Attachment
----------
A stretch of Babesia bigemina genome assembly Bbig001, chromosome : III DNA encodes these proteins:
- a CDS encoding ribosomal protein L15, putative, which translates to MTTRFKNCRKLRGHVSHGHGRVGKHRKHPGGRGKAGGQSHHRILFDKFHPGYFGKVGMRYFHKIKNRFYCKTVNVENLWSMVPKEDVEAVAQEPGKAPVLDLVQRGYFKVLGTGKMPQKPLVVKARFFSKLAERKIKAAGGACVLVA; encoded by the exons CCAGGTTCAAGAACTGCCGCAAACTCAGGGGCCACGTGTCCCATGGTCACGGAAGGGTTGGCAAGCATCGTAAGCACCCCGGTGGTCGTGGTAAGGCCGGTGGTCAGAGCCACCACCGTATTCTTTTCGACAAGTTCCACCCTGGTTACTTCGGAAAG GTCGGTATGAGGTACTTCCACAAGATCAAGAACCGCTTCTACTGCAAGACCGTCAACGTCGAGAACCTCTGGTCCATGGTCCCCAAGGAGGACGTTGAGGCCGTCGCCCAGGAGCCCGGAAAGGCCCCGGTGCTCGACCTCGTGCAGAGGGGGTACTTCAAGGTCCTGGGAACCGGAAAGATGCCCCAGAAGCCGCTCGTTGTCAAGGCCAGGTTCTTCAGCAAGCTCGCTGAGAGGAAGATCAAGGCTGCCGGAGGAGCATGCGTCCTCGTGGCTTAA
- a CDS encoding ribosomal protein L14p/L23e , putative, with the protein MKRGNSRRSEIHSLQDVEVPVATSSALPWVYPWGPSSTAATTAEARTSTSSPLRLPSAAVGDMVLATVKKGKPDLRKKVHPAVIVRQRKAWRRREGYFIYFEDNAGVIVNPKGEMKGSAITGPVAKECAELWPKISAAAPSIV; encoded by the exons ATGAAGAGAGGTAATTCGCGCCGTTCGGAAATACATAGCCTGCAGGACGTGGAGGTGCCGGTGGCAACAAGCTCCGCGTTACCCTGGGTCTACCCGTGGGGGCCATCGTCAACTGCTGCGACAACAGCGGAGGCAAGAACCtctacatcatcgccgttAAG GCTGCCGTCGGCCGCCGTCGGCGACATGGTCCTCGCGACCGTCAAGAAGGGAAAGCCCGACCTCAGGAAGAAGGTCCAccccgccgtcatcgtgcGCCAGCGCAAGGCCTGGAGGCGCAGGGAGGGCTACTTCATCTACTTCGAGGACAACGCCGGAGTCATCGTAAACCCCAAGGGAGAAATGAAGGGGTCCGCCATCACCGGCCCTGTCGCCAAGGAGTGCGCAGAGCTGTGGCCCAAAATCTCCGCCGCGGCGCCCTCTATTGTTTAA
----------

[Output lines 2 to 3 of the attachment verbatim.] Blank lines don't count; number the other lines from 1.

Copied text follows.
- a CDS encoding ribosomal protein L15, putative, which translates to MTTRFKNCRKLRGHVSHGHGRVGKHRKHPGGRGKAGGQSHHRILFDKFHPGYFGKVGMRYFHKIKNRFYCKTVNVENLWSMVPKEDVEAVAQEPGKAPVLDLVQRGYFKVLGTGKMPQKPLVVKARFFSKLAERKIKAAGGACVLVA; encoded by the exons CCAGGTTCAAGAACTGCCGCAAACTCAGGGGCCACGTGTCCCATGGTCACGGAAGGGTTGGCAAGCATCGTAAGCACCCCGGTGGTCGTGGTAAGGCCGGTGGTCAGAGCCACCACCGTATTCTTTTCGACAAGTTCCACCCTGGTTACTTCGGAAAG GTCGGTATGAGGTACTTCCACAAGATCAAGAACCGCTTCTACTGCAAGACCGTCAACGTCGAGAACCTCTGGTCCATGGTCCCCAAGGAGGACGTTGAGGCCGTCGCCCAGGAGCCCGGAAAGGCCCCGGTGCTCGACCTCGTGCAGAGGGGGTACTTCAAGGTCCTGGGAACCGGAAAGATGCCCCAGAAGCCGCTCGTTGTCAAGGCCAGGTTCTTCAGCAAGCTCGCTGAGAGGAAGATCAAGGCTGCCGGAGGAGCATGCGTCCTCGTGGCTTAA
- a CDS encoding ribosomal protein L14p/L23e , putative, with the protein MKRGNSRRSEIHSLQDVEVPVATSSALPWVYPWGPSSTAATTAEARTSTSSPLRLPSAAVGDMVLATVKKGKPDLRKKVHPAVIVRQRKAWRRREGYFIYFEDNAGVIVNPKGEMKGSAITGPVAKECAELWPKISAAAPSIV; encoded by the exons ATGAAGAGAGGTAATTCGCGCCGTTCGGAAATACATAGCCTGCAGGACGTGGAGGTGCCGGTGGCAACAAGCTCCGCGTTACCCTGGGTCTACCCGTGGGGGCCATCGTCAACTGCTGCGACAACAGCGGAGGCAAGAACCtctacatcatcgccgttAAG GCTGCCGTCGGCCGCCGTCGGCGACATGGTCCTCGCGACCGTCAAGAAGGGAAAGCCCGACCTCAGGAAGAAGGTCCAccccgccgtcatcgtgcGCCAGCGCAAGGCCTGGAGGCGCAGGGAGGGCTACTTCATCTACTTCGAGGACAACGCCGGAGTCATCGTAAACCCCAAGGGAGAAATGAAGGGGTCCGCCATCACCGGCCCTGTCGCCAAGGAGTGCGCAGAGCTGTGGCCCAAAATCTCCGCCGCGGCGCCCTCTATTGTTTAA